‘That’s… a good point. What the hell happened to you and Rourke? Did you both discover the true meaning of Christmas? Actually, no. I don’t want to know.’ She lifted a hand sharply, and to some surprise she saw Valance wilt. ‘Not now, anyway. You can tell me over dinner.’

Valance straightened, but it wasn’t a defensive posture this time; more like the response had inflated her. ‘I… good. Yes. When you’re done with the repair work.’

‘Might be after the mission at this rate. But I’m a big believer in grabbing moments when we can. So I’ll put myself in your schedule the moment I’ve had some real shut-eye.’

And, at last, Valance smiled. ‘Do that. And, ah. I’ll let you get back to work, Lieutenant.’

Cortez quirked an eyebrow. ‘Please. Isa.’ But she returned the grin as Valance’s smile turned bashful. ‘We’ll talk soon. Karana.’

She knew when to make an exit, and that was it. Time to keep walking, time to maintain a nonchalant pace, sip her tea, act cool as a cucumber about the whole thing until she’d turned the corner, out of sight. And then it was time to, very, very quietly, fist-pump the air and dance her way down to Main Engineering.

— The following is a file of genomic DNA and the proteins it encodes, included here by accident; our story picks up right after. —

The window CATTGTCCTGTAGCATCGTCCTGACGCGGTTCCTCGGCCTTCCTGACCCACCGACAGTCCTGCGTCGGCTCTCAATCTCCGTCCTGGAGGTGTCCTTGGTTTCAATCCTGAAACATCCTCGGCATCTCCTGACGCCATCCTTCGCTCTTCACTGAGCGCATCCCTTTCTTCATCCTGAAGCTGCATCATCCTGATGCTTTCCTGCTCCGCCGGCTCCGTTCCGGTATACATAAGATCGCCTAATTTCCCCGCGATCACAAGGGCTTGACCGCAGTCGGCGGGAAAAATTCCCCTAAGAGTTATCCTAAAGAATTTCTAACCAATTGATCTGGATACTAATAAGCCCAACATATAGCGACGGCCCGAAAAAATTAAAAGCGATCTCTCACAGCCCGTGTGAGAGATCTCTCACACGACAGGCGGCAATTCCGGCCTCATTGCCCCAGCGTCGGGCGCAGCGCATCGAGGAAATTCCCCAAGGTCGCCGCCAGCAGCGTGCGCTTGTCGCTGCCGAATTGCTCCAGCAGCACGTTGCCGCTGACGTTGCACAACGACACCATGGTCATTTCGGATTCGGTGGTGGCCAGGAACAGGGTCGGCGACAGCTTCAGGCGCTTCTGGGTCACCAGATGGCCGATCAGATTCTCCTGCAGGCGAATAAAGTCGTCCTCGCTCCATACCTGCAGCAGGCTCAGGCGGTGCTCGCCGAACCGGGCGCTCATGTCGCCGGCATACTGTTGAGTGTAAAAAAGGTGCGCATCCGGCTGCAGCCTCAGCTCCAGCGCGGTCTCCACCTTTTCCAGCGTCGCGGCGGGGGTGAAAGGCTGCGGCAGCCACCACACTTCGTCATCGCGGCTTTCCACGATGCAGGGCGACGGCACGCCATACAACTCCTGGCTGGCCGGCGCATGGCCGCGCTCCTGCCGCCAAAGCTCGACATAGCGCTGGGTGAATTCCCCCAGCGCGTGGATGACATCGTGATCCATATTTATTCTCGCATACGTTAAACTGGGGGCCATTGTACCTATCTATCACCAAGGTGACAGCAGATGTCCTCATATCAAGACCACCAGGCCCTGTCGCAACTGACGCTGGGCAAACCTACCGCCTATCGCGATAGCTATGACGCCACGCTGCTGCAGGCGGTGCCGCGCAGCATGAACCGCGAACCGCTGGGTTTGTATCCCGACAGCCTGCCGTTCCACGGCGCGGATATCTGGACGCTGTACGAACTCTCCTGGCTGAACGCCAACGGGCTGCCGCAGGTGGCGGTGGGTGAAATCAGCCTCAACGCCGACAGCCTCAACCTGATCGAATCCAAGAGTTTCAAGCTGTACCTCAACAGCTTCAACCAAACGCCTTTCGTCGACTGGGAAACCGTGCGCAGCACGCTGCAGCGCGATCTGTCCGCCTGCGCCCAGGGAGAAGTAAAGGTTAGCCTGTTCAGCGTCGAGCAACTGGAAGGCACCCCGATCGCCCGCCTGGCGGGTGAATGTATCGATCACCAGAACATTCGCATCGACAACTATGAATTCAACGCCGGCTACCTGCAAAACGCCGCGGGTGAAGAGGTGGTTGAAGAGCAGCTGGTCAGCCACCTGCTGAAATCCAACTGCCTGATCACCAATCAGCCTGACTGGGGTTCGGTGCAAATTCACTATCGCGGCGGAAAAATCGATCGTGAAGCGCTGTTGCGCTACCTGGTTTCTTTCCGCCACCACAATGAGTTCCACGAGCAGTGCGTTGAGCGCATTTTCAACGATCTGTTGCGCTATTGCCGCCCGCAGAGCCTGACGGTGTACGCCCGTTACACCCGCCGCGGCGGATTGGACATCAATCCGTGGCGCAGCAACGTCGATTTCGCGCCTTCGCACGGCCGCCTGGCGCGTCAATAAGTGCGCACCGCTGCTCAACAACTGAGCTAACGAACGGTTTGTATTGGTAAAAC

She only spilt the tea a little.

* *

Thud. Thud. Thud.

The combat dummy rocked on its podium, but much, much less than Thawn thought it would. Much less than when she saw actual security officers hit it. She scowled, bit her lip, and punched again. Thud.

‘Keep your shoulder up.’

Her head whipped around to see Kharth entering the gym in workout clothes, a towel slung over her shoulder. Thawn squinted. ‘Isn’t this the middle of the night for you?’

‘You too.’ Kharth padded over, gaze blank. ‘So we’re both sleeping well.’

Thawn looked back at the dummy and huffed. ‘I thought this might be soothing.’

‘If you want soothing, try meditating.’ Kharth moved to the back of the dummy and reached to hold it in place. ‘How long’s it been since you threw a punch?’

‘Um. Training?’

Her eyebrows rose. ‘So, never for real.’

‘I’m a systems specialist -’

‘And I’ve not done a full systems reconfiguration since my training, so when I go do that for therapy I’ll ask for your help.’ Kharth looked her up and down. ‘Your posture’s wrong. Left foot forward two inches. Right foot further over, you need to brace your weight more. It’s good to keep a rotation from your hip, use your full strength.’ She nodded. ‘Again.’

The thud was more satisfying this time. ‘Ow.’

‘Hands are imperfect weapons.’ Kharth went to her side and reached for her right hand. ‘But they have the satisfying personal touch if you make a fist right. Here.’